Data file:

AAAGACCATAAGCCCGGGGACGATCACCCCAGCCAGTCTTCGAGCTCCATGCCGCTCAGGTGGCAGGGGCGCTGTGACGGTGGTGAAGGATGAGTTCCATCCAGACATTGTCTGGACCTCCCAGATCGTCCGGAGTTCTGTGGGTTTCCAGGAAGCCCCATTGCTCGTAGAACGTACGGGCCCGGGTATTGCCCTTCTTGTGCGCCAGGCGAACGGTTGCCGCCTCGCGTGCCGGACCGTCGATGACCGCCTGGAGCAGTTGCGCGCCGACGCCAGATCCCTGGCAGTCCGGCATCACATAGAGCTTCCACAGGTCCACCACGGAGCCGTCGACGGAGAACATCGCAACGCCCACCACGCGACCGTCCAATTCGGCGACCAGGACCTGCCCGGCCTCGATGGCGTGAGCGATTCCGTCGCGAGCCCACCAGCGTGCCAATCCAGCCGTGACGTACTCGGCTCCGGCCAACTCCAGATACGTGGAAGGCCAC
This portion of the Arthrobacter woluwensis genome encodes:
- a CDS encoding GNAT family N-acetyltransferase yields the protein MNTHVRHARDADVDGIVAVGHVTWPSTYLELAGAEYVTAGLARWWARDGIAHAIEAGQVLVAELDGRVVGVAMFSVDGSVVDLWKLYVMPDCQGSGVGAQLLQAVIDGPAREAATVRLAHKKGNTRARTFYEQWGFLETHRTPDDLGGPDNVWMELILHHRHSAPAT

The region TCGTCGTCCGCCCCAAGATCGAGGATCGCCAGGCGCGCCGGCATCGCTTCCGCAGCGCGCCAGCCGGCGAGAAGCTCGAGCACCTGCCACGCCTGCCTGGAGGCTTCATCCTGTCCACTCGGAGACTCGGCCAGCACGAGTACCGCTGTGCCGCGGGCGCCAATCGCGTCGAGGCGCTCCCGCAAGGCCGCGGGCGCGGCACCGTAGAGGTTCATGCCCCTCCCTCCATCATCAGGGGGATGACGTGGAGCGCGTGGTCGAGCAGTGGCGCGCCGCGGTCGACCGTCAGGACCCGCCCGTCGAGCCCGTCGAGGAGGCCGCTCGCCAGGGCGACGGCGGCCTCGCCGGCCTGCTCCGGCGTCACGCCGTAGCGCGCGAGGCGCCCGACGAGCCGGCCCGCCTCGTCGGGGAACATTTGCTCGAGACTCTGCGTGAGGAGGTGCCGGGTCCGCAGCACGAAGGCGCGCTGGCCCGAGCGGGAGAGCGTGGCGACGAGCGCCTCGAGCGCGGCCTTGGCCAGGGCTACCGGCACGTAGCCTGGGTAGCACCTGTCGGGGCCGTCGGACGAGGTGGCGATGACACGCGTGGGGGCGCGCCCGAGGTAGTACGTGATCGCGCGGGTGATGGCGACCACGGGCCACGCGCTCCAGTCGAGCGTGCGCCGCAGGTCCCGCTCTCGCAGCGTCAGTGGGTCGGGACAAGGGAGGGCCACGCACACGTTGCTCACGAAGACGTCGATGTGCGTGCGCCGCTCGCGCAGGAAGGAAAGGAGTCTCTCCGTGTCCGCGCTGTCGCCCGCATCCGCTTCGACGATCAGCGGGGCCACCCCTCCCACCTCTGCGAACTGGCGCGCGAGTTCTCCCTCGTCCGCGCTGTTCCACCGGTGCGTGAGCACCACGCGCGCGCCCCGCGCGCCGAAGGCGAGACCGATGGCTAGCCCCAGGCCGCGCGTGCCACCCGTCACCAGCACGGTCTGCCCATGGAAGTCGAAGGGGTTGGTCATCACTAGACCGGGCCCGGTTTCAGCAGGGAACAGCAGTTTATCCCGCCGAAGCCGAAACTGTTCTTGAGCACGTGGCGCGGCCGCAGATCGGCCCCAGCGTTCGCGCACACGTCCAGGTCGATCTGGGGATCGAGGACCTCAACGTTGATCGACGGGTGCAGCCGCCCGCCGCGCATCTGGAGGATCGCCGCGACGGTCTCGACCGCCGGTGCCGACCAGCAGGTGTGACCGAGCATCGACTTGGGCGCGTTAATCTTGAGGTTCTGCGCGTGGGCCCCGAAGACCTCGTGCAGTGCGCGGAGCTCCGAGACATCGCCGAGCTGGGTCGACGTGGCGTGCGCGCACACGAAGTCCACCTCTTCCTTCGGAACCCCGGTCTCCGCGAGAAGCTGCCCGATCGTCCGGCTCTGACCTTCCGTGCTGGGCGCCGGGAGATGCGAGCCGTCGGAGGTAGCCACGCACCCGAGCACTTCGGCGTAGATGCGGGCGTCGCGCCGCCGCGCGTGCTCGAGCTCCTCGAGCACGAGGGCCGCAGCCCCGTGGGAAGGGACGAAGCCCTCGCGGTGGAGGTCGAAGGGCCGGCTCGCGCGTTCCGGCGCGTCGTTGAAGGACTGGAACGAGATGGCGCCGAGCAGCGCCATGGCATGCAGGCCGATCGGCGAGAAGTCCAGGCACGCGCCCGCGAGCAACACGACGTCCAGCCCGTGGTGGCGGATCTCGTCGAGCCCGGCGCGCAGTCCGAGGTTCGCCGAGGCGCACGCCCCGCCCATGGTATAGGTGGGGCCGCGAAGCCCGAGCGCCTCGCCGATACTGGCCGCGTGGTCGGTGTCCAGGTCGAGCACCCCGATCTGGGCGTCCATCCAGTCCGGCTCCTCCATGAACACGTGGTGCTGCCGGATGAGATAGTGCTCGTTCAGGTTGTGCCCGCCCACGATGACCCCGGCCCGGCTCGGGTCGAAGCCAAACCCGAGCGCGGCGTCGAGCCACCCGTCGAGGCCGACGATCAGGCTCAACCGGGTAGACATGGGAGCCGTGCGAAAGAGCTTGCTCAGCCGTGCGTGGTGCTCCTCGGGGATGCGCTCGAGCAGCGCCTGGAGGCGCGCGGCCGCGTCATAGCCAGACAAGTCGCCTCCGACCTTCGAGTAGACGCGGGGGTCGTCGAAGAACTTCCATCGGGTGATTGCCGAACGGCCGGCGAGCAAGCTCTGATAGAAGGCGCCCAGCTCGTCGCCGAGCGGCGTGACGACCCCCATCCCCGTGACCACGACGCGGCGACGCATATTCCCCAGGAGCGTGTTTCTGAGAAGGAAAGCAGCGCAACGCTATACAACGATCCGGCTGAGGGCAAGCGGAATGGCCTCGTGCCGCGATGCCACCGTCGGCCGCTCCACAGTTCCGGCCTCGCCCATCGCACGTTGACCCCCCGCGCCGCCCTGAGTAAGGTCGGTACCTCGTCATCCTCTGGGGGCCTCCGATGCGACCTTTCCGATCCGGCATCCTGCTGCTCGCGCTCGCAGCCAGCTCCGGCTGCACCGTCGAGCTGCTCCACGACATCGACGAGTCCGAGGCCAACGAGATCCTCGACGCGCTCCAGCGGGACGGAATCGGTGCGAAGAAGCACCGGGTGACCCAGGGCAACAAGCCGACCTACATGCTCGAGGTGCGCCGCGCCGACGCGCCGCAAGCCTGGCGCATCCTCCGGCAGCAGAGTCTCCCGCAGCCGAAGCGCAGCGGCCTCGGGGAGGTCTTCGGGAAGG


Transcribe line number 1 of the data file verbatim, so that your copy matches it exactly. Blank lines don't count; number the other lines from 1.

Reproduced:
AAAGACCATAAGCCCGGGGACGATCACCCCAGCCAGTCTTCGAGCTCCATGCCGCTCAGGTGGCAGGGGCGCTGTGACGGTGGTGAAGGATGAGTTCCATCCAGACATTGTCTGGACCTCCCAGATCGTCCGGAGTTCTGTGGGTTTCCAGGAAGCCCCATTGCTCGTAGAACGTACGGGCCCGGGTATTGCCCTTCTTGTGCGCCAGGCGAACGGTTGCCGCCTCGCGTGCCGGACCGTCGATGACCGCCTGGAGCAGTTGCGCGCCGACGCCAGATCCCTGGCAGTCCGGCATCACATAGAGCTTCCACAGGTCCACCACGGAGCCGTCGACGGAGAACATCGCAACGCCCACCACGCGACCGTCCAATTCGGCGACCAGGACCTGCCCGGCCTCGATGGCGTGAGCGATTCCGTCGCGAGCCCACCAGCGTGCCAATCCAGCCGTGACGTACTCGGCTCCGGCCAACTCCAGATACGTGGAAGGCCAC